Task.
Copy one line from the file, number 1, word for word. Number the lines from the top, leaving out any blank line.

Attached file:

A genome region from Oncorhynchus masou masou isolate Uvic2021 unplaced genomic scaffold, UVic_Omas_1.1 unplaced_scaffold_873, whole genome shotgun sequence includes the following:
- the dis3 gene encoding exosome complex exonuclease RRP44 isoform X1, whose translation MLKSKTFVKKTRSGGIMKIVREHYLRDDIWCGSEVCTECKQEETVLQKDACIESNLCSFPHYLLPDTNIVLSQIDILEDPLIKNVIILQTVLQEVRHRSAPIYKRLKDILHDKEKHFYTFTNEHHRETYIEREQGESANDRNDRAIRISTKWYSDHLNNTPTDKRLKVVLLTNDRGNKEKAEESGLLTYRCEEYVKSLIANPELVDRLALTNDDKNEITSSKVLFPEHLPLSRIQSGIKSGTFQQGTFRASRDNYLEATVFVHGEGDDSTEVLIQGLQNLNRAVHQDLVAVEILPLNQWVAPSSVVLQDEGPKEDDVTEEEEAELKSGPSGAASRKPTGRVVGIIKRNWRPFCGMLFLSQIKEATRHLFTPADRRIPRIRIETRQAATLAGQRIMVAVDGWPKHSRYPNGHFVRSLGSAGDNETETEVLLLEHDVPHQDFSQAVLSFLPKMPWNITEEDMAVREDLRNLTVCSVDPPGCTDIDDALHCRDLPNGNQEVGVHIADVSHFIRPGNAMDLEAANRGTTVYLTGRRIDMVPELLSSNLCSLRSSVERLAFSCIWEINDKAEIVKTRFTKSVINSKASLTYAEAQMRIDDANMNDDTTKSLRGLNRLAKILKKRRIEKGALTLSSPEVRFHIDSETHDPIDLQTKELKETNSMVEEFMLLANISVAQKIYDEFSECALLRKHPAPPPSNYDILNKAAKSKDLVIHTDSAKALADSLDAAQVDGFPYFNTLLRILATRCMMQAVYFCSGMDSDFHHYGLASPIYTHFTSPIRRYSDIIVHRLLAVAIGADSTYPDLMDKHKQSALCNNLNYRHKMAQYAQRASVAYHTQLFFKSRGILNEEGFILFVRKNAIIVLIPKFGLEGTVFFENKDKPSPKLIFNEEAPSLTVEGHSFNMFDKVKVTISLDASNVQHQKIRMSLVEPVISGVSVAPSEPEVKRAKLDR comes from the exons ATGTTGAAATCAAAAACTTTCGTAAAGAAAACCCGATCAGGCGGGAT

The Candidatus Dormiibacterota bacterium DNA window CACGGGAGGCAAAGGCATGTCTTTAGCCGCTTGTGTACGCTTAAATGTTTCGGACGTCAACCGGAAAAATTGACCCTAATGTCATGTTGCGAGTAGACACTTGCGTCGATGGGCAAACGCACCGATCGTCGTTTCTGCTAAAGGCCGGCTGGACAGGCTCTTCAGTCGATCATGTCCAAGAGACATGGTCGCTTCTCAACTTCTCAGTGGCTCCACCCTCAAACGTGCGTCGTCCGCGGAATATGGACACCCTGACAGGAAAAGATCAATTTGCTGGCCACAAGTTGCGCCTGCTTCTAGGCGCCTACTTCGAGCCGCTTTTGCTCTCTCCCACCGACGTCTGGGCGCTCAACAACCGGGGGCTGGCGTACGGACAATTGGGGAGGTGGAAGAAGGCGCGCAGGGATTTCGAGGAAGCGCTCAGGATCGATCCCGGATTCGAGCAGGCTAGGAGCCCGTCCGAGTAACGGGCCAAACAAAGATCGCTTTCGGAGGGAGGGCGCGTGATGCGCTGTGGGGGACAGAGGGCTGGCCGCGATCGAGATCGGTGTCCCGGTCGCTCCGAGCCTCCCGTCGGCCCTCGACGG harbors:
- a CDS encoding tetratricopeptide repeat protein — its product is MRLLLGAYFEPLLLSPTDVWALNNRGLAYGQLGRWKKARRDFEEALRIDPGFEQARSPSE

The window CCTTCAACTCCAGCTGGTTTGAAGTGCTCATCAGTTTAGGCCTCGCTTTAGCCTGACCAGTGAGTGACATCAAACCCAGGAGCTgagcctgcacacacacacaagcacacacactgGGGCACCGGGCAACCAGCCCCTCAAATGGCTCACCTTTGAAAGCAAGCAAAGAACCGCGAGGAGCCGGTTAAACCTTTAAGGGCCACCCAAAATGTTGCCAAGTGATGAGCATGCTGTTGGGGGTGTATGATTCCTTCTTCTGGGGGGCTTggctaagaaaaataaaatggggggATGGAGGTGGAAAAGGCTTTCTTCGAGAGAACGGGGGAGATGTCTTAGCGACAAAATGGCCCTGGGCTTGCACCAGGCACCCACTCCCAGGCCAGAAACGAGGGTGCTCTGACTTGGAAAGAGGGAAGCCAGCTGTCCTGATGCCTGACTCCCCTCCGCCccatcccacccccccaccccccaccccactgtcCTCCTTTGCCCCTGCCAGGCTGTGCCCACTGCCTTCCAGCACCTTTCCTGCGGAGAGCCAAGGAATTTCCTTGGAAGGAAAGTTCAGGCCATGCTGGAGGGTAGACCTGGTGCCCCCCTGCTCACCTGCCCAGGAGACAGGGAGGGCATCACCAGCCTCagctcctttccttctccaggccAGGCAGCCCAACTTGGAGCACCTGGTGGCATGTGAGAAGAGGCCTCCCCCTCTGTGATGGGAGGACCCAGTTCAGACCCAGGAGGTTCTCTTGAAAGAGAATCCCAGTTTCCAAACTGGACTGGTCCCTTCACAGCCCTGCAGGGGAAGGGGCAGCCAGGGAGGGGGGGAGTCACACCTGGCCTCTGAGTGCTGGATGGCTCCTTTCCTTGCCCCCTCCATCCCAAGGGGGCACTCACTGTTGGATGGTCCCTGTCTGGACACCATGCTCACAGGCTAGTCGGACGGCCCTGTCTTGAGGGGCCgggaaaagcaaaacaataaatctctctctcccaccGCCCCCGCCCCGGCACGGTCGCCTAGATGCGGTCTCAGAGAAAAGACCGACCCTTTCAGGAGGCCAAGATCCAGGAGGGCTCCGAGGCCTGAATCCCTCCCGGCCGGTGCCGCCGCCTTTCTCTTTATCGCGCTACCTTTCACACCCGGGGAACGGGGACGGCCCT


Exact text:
A genome region from Oncorhynchus masou masou isolate Uvic2021 unplaced genomic scaffold, UVic_Omas_1.1 unplaced_scaffold_873, whole genome shotgun sequence includes the following: